I’ve always seen it the same way. One-week loops, warped to include Monday-Friday on one of the long sides of an ellipse, while Saturday and Saturday rest comfortably on the other. Every week the ellipse, turning on an invisible spit, stretches or thins to accommodate meetings and class and work, all projected onto this internal visual illusion. I assumed everyone conceptualized it this way, this bloated oval with dates and tasks embedded and evolving, and always rotating for a new week, which begins, in my mind, on Monday. I was surprised during a late-night (literal) fireside chat that not everyone sees time in their head as I do, or has even considered its conceptualization. My new favorite question has since become, “How do you see time?”
For a close friend, it looks like an inclined sidewalk, atmospheric perspective stretching his conception of time infinitely forward, sometimes littered with yard sign-like markers of goals or milestones to be met along the way of this uphill infinity.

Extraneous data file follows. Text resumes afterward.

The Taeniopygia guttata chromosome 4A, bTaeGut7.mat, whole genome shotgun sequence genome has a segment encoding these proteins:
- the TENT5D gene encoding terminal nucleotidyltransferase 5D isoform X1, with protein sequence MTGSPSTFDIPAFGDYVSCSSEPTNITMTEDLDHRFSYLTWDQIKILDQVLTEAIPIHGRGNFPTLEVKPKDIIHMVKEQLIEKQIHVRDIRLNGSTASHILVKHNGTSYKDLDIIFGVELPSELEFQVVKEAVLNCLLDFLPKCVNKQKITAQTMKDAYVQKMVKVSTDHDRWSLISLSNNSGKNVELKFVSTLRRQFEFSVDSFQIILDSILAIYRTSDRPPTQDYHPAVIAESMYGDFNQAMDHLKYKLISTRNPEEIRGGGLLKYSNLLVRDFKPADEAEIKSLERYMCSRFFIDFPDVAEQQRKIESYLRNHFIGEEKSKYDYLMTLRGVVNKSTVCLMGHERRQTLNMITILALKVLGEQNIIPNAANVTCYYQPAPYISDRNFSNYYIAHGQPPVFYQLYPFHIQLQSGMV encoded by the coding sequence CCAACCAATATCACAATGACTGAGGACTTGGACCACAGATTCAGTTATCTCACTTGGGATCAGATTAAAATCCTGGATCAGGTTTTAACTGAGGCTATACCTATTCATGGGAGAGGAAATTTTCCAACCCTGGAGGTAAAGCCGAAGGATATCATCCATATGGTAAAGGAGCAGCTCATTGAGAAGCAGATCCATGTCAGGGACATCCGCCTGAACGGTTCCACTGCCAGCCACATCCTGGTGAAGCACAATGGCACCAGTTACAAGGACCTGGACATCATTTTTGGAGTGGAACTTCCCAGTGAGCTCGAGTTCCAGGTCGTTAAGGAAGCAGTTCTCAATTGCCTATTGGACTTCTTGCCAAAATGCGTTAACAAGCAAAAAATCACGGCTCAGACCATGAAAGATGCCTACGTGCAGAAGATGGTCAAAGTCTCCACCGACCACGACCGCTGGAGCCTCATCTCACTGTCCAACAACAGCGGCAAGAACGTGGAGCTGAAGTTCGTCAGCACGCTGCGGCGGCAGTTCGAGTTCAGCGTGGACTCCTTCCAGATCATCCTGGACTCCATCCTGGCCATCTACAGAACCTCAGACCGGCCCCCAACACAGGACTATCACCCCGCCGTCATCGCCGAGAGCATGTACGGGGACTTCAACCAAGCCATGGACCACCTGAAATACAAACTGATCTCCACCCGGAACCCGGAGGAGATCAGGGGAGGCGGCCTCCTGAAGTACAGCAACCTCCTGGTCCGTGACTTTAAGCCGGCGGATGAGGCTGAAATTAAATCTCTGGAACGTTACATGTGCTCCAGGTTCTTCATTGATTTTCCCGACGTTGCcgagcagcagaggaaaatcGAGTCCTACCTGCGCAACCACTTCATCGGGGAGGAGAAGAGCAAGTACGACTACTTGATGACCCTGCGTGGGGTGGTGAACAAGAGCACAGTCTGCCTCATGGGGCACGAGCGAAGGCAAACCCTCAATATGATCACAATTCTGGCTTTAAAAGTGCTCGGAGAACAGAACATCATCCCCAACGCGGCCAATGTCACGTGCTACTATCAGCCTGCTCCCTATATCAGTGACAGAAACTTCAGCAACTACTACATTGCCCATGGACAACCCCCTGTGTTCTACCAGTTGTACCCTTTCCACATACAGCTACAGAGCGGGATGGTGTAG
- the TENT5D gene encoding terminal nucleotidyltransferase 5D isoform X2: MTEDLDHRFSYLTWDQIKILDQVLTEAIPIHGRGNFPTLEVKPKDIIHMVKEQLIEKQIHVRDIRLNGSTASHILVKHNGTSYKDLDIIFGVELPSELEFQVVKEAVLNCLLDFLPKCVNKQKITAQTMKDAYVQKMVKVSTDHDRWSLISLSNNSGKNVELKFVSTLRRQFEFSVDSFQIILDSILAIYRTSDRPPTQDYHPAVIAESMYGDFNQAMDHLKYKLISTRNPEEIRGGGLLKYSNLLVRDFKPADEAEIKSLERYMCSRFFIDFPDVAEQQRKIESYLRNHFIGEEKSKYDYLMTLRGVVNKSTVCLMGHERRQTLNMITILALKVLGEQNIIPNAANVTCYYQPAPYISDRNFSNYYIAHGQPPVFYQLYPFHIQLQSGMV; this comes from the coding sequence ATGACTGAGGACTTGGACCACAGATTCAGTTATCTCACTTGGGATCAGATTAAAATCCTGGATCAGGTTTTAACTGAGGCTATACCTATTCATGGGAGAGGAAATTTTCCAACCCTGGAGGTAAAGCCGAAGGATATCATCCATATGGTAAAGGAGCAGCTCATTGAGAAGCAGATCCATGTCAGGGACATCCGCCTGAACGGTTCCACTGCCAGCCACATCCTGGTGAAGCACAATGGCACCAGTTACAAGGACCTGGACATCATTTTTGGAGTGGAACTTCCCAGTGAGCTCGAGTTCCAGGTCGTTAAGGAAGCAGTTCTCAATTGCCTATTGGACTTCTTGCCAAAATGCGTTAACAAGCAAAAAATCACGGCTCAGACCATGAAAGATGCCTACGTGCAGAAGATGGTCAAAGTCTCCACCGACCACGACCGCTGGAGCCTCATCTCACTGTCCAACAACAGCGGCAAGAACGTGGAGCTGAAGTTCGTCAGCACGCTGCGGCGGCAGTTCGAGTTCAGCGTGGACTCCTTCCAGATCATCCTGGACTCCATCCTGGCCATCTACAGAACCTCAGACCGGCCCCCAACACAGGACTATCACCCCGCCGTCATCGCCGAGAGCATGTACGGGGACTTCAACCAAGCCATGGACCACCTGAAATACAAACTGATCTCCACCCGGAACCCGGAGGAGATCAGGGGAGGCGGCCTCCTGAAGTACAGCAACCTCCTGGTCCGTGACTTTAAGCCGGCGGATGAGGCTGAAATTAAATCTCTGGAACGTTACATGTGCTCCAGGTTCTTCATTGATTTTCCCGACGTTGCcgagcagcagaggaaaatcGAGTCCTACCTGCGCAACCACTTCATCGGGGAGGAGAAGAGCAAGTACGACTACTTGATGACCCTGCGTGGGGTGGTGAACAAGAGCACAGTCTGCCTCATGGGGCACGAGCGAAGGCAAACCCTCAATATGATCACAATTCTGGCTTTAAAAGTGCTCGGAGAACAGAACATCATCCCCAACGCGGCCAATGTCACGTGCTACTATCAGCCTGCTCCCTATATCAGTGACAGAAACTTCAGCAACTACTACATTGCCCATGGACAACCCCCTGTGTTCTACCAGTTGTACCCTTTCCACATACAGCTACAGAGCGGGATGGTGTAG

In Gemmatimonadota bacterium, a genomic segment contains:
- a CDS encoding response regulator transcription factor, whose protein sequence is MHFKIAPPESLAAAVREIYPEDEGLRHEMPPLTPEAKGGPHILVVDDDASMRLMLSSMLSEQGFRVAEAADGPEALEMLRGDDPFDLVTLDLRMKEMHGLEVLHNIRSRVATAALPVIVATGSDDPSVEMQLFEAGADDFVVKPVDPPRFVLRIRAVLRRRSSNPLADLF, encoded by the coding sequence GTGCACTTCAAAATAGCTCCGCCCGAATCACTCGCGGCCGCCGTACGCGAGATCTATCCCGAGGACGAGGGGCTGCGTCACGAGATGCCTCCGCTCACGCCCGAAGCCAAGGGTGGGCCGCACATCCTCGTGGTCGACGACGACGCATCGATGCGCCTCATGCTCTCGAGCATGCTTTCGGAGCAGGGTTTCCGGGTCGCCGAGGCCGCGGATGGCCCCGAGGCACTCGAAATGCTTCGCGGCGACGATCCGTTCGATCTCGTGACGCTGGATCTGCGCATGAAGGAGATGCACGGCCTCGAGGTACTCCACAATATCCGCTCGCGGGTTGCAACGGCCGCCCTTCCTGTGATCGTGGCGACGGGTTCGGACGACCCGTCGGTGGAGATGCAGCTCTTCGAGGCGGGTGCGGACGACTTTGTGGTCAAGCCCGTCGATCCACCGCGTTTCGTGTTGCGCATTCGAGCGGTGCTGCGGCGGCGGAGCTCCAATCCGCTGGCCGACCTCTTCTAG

For another friend, time shows as rows of weekdays, stacked one over the other. Sunday to Saturday, the days are annotated with month, date, and weekday.
My younger sister sees time in her head, “like a moving walkway at the airport,”. My older sister sees 24-hours at a time, categorized in black-and-white as “Stress Day” or “Good Day”, often accompanied by a tangible weight. My mom sees time rectangularly, almost like a calendar, but often taking on what she imagines to be the form of a meeting or scheduled activity. For my stepdad, time manifests as waves, larger like, “the kind you can body surf” at the beginning of the week, and tapering as the weekend approaches.
However it’s conceptualized for you, our internal models of time are perhaps our first visualization of abstract phenomena, evidence that cognitive processes of giving form to thought are neither uniform nor ever really sensical.